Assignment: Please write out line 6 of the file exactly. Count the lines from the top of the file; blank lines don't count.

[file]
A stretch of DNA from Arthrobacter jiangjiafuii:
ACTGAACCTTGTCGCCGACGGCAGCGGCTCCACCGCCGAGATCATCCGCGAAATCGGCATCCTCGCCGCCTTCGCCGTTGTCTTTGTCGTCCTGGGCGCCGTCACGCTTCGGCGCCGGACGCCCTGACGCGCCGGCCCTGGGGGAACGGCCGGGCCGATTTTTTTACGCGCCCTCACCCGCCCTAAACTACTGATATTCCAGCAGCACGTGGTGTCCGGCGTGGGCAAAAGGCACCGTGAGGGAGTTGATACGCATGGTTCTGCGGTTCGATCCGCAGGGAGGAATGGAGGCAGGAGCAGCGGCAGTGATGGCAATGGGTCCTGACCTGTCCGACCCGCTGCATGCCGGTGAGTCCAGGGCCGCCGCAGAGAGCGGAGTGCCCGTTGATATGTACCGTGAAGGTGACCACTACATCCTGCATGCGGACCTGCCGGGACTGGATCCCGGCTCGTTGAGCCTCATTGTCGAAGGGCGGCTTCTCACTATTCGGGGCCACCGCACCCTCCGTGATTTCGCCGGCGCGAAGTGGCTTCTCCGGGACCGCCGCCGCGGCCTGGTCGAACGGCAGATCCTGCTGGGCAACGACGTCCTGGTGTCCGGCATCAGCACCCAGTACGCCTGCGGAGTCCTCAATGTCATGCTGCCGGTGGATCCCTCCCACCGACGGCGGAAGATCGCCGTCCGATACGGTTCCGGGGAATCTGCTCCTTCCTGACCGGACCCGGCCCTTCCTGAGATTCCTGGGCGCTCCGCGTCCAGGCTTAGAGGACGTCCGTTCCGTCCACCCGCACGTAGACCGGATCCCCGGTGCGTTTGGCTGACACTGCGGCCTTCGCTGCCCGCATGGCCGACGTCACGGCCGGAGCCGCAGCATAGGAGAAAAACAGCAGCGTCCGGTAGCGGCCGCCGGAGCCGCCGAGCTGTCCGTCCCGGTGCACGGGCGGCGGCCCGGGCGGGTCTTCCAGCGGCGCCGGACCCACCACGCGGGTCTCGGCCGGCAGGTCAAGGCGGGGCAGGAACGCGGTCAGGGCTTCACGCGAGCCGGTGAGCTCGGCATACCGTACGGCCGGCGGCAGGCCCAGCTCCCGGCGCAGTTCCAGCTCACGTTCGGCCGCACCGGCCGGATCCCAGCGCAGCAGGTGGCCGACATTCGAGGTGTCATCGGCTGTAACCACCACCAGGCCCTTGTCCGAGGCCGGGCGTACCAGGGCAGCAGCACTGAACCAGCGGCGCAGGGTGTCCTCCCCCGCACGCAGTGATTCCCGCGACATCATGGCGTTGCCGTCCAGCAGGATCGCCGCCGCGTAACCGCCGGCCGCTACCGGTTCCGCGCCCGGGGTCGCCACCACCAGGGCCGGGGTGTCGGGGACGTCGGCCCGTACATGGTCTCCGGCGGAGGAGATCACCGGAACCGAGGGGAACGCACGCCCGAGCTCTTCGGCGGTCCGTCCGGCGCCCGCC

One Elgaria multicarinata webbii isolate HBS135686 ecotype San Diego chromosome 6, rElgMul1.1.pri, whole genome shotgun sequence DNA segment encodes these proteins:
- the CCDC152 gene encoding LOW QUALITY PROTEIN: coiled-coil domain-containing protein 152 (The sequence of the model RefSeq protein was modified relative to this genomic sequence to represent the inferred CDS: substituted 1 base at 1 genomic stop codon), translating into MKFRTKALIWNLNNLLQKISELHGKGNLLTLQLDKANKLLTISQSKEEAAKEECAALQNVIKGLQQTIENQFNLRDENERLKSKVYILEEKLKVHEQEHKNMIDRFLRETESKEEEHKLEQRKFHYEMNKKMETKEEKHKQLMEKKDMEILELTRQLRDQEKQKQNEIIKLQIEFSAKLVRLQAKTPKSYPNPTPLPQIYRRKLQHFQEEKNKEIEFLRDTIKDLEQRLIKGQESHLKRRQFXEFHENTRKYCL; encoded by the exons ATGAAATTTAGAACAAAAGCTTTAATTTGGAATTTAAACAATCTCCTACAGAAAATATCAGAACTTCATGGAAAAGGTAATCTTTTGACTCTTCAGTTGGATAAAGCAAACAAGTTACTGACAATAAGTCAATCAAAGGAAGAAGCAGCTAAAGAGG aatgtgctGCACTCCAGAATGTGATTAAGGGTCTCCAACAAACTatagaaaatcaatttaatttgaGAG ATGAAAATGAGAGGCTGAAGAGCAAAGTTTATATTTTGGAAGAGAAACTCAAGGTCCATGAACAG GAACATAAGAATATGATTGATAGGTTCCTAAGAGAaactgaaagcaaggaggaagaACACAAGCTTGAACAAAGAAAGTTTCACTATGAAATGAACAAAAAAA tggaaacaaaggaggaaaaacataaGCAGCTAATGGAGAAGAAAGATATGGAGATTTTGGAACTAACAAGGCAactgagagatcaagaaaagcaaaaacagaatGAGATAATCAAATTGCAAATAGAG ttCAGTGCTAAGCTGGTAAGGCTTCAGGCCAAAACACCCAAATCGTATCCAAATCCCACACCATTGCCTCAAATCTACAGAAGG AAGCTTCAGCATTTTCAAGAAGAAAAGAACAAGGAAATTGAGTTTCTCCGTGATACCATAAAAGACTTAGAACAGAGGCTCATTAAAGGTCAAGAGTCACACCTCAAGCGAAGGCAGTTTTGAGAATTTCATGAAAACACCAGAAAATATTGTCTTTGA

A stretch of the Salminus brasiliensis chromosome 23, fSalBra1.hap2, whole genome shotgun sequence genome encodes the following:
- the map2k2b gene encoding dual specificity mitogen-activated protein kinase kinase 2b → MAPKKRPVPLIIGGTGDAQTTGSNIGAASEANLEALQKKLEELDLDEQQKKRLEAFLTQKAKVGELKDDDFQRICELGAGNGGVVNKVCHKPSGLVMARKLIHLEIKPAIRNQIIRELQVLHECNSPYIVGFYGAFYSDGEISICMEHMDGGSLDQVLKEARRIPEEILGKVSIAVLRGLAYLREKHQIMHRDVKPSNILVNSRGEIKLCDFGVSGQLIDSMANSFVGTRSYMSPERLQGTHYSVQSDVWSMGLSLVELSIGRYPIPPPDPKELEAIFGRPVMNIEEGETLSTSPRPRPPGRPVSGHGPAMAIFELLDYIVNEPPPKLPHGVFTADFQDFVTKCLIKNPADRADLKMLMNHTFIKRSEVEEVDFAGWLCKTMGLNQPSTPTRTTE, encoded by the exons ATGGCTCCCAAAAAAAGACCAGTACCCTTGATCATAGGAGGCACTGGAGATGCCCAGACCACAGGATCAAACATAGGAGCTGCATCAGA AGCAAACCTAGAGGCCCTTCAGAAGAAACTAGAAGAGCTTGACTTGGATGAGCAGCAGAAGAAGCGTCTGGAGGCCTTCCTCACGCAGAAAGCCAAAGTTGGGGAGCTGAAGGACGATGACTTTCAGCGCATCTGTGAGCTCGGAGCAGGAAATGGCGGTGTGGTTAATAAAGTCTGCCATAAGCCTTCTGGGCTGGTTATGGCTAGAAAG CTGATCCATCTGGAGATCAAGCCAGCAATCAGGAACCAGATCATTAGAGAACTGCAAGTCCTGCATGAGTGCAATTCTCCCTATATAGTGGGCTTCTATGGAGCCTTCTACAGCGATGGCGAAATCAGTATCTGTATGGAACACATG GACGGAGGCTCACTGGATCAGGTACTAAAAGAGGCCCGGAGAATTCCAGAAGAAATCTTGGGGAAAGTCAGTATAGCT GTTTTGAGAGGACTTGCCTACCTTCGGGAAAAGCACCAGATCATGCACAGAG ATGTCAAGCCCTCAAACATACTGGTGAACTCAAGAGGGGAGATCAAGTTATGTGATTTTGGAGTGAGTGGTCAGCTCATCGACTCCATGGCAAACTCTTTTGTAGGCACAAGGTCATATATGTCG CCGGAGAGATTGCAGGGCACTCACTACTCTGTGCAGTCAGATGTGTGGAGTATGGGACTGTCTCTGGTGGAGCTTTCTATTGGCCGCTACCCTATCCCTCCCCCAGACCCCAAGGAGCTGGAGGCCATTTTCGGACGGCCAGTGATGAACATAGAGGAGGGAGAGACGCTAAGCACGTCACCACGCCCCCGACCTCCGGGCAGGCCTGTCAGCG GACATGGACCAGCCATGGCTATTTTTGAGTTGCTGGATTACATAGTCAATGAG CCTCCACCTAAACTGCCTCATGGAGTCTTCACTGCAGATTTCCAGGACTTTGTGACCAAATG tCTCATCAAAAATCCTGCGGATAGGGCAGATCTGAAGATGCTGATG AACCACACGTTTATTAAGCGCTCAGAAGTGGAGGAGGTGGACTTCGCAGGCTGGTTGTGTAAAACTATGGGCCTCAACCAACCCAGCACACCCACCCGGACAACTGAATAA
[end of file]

- the map2k2b gene encoding dual specificity mitogen-activated protein kinase kinase 2b → MAPKKRPVPLIIGGTGDAQTTGSNIGAASEANLEALQKKLEELDLDEQQKKRLEAFLTQKAKVGELKDDDFQRICELGAGNGGVVNKVCHKPSGLVMARKLIHLEIKPAIRNQIIRELQVLHECNSPYIVGFYGAFYSDGEISICMEHMDGGSLDQVLKEARRIPEEILGKVSIAVLRGLAYLREKHQIMHRDVKPSNILVNSRGEIKLCDFGVSGQLIDSMANSFVGTRSYMSPERLQGTHYSVQSDVWSMGLSLVELSIGRYPIPPPDPKELEAIFGRPVMNIEEGETLSTSPRPRPPGRPVSGHGPAMAIFELLDYIVNEPPPKLPHGVFTADFQDFVTKCLIKNPADRADLKMLMNHTFIKRSEVEEVDFAGWLCKTMGLNQPSTPTRTTE, encoded by the exons ATGGCTCCCAAAAAAAGACCAGTACCCTTGATCATAGGAGGCACTGGAGATGCCCAGACCACAGGATCAAACATAGGAGCTGCATCAGA AGCAAACCTAGAGGCCCTTCAGAAGAAACTAGAAGAGCTTGACTTGGATGAGCAGCAGAAGAAGCGTCTGGAGGCCTTCCTCACGCAGAAAGCCAAAGTTGGGGAGCTGAAGGACGATGACTTTCAGCGCATCTGTGAGCTCGGAGCAGGAAATGGCGGTGTGGTTAATAAAGTCTGCCATAAGCCTTCTGGGCTGGTTATGGCTAGAAAG CTGATCCATCTGGAGATCAAGCCAGCAATCAGGAACCAGATCATTAGAGAACTGCAAGTCCTGCATGAGTGCAATTCTCCCTATATAGTGGGCTTCTATGGAGCCTTCTACAGCGATGGCGAAATCAGTATCTGTATGGAACACATG GACGGAGGCTCACTGGATCAGGTACTAAAAGAGGCCCGGAGAATTCCAGAAGAAATCTTGGGGAAAGTCAGTATAGCT GTTTTGAGAGGACTTGCCTACCTTCGGGAAAAGCACCAGATCATGCACAGAG ATGTCAAGCCCTCAAACATACTGGTGAACTCAAGAGGGGAGATCAAGTTATGTGATTTTGGAGTGAGTGGTCAGCTCATCGACTCCATGGCAAACTCTTTTGTAGGCACAAGGTCATATATGTCG CCGGAGAGATTGCAGGGCACTCACTACTCTGTGCAGTCAGATGTGTGGAGTATGGGACTGTCTCTGGTGGAGCTTTCTATTGGCCGCTACCCTATCCCTCCCCCAGACCCCAAGGAGCTGGAGGCCATTTTCGGACGGCCAGTGATGAACATAGAGGAGGGAGAGACGCTAAGCACGTCACCACGCCCCCGACCTCCGGGCAGGCCTGTCAGCG GACATGGACCAGCCATGGCTATTTTTGAGTTGCTGGATTACATAGTCAATGAG CCTCCACCTAAACTGCCTCATGGAGTCTTCACTGCAGATTTCCAGGACTTTGTGACCAAATG tCTCATCAAAAATCCTGCGGATAGGGCAGATCTGAAGATGCTGATG AACCACACGTTTATTAAGCGCTCAGAAGTGGAGGAGGTGGACTTCGCAGGCTGGTTGTGTAAAACTATGGGCCTCAACCAACCCAGCACACCCACCCGGACAACTGAATAA